How do I get to a castle hotel?
Austria has excellent public transportation. The train, bus, or a combination of both will get you to the most remote Alpine village. Many castle hotels in the countryside will even pick you up at the train station with advance notice.
Clean, super efficient trains will zip you past spectacular scenery from one end of the country to the other. Train travel is also integrated with other services such as car and bicycle rentals. Just out the front of every station, you’ll find buses, coordinated with train arrivals, ready to take you to where the tracks don’t reach.
With a plethora of complicated rail pass options for those who live in and outside Europe, questions abound over the value of a rail pass. I love the spontaneity of wandering into a train station and hopping on whatever to wherever I fancy, but there’s a price to pay for that sort of freedom. Unfortunately, to maximize your savings, you must think out ahead of time what you might want to do. Do you want to visit neighboring countries? Are there two or more of you traveling together? If you choose a rail pass with a set number of travel days within a period of time, use your pass for long days and pay separately for a short hop to the next town. A Europass Drive combines both train travel and rental car, which is an ideal way of exploring the country. If you plan on staying only in Austria, look into an Austrian Railpass, which is good for three days of unlimited train travel in a fifteen-day period and for discounts on Danube steamers and bike rentals.
The Austrian Federal Railways (Österreichischen or ÖBB) has scheduling information, travel times, and bus connections on its site.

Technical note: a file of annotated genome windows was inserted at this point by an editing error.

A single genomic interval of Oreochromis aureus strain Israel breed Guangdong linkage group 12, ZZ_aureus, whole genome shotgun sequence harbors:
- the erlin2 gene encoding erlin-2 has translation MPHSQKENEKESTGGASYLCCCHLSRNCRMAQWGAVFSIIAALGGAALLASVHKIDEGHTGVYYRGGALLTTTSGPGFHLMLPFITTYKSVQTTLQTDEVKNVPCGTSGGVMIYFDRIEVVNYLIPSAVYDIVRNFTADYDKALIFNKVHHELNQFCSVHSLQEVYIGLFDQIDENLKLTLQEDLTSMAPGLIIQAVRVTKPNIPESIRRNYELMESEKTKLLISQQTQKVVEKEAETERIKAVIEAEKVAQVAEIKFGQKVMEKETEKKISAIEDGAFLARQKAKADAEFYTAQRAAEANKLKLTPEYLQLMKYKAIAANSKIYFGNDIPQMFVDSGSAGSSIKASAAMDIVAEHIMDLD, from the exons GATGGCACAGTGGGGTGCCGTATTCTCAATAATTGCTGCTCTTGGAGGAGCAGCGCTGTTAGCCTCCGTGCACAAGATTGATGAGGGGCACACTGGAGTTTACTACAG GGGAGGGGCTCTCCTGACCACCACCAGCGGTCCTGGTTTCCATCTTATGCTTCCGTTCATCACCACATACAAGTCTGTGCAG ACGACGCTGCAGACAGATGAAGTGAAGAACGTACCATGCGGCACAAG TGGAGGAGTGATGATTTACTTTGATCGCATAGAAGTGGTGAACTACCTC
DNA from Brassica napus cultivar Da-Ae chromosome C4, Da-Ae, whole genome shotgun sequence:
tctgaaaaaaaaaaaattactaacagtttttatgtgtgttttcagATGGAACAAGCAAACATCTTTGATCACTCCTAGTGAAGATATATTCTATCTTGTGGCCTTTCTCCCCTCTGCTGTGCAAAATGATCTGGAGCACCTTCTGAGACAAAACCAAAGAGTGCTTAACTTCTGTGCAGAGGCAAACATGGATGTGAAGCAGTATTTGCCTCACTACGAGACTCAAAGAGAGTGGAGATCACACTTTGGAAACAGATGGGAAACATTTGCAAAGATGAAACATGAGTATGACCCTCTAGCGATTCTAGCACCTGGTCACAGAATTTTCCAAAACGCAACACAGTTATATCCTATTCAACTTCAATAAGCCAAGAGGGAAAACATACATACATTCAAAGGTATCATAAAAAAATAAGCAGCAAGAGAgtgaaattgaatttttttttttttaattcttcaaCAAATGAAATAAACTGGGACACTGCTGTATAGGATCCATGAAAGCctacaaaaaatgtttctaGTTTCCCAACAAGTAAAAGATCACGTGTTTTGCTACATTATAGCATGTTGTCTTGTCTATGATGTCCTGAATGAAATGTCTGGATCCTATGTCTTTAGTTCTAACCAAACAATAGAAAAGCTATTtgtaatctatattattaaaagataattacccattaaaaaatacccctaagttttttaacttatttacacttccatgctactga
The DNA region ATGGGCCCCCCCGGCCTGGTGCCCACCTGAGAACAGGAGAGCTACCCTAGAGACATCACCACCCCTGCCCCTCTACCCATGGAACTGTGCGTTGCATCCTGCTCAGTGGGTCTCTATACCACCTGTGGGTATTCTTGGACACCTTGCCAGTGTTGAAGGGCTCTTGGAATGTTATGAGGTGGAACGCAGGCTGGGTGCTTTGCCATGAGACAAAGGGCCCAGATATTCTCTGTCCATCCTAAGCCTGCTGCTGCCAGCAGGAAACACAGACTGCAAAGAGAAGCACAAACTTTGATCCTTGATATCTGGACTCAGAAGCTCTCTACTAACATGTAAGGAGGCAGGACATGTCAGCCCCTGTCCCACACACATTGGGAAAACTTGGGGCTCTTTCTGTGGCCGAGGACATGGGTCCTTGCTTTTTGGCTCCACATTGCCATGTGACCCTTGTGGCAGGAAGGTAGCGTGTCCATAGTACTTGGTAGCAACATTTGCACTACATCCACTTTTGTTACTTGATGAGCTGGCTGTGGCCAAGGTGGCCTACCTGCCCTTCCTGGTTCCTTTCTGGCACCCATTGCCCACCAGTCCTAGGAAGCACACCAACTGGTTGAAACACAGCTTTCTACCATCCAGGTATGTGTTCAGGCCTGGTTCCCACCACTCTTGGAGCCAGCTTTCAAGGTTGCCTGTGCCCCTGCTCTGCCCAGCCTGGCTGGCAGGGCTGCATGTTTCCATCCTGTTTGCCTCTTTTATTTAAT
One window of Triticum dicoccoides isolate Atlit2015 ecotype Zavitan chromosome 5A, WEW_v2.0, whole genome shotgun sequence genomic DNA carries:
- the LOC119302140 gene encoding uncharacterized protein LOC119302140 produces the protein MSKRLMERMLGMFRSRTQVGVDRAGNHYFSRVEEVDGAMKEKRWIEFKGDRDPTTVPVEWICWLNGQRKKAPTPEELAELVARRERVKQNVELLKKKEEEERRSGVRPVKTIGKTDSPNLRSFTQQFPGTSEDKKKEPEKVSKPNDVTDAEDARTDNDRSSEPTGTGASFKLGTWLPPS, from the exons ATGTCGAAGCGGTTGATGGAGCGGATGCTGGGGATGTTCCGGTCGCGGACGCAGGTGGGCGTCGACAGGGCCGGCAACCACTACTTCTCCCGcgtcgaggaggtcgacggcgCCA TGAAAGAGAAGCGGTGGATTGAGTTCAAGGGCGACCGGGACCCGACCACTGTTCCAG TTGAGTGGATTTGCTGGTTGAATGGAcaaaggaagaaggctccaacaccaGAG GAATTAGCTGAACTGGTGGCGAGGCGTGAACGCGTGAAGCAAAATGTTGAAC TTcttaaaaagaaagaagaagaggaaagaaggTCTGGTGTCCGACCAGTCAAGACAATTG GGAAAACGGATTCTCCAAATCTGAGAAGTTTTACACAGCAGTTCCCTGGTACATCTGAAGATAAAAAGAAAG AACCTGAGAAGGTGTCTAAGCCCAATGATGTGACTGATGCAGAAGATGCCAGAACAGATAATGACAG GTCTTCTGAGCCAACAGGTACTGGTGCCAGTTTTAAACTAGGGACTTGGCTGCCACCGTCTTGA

Buses cover those areas where the trains don’t go. Austria has two different bus networks: the Austrian Postal Service and the Austrian Federal Railways. You’ll often find these buses just outside the rail stations. Information about schedules and routings can be found at hotels and tourist offices. Look closely at the train schedules posted at the stations and you’ll find the connecting bus schedules listed as well.
If you plan on using public transportation to reach a castle hotel, ask at the tourist office and they will be able to advise you.
Ideal in the countryside, hellish in the cities, a rental car can take you exactly to where you want to go. Driving is a grand (and sometimes expensive) adventure; if there are two or more of you traveling, it may just work out as a more economical and time-saving option. However, there are two main drawbacks: cars are a burden in the cities—parking is at a premium, streets are impossibly complicated to navigate—and you’re separated from contact with Austrians, preventing you from experiencing one of the most memorable highlights of your trip.
A couple of things to keep in mind if you rent a car:
With its lower rates and taxes, look into renting a car in Germany.
Don’t rent a car at the airport. You’ll be charged a 15% airport tax. Go into town and rent a car there.
Be sure your car has a Autobahnvignette, a small trapezoid-shaped sticker that goes on your windshield, allowing you to drive on the autobahn. As a tourist, you can buy one with a ten-day or two-month validity; they are available at gas stations, tobacconists, or near the border. Count on being fined if your car does not have one! You can get around this, of course, by avoiding the autobahns.
For more information on reaching the castle hotels, check out the individual hotel listings.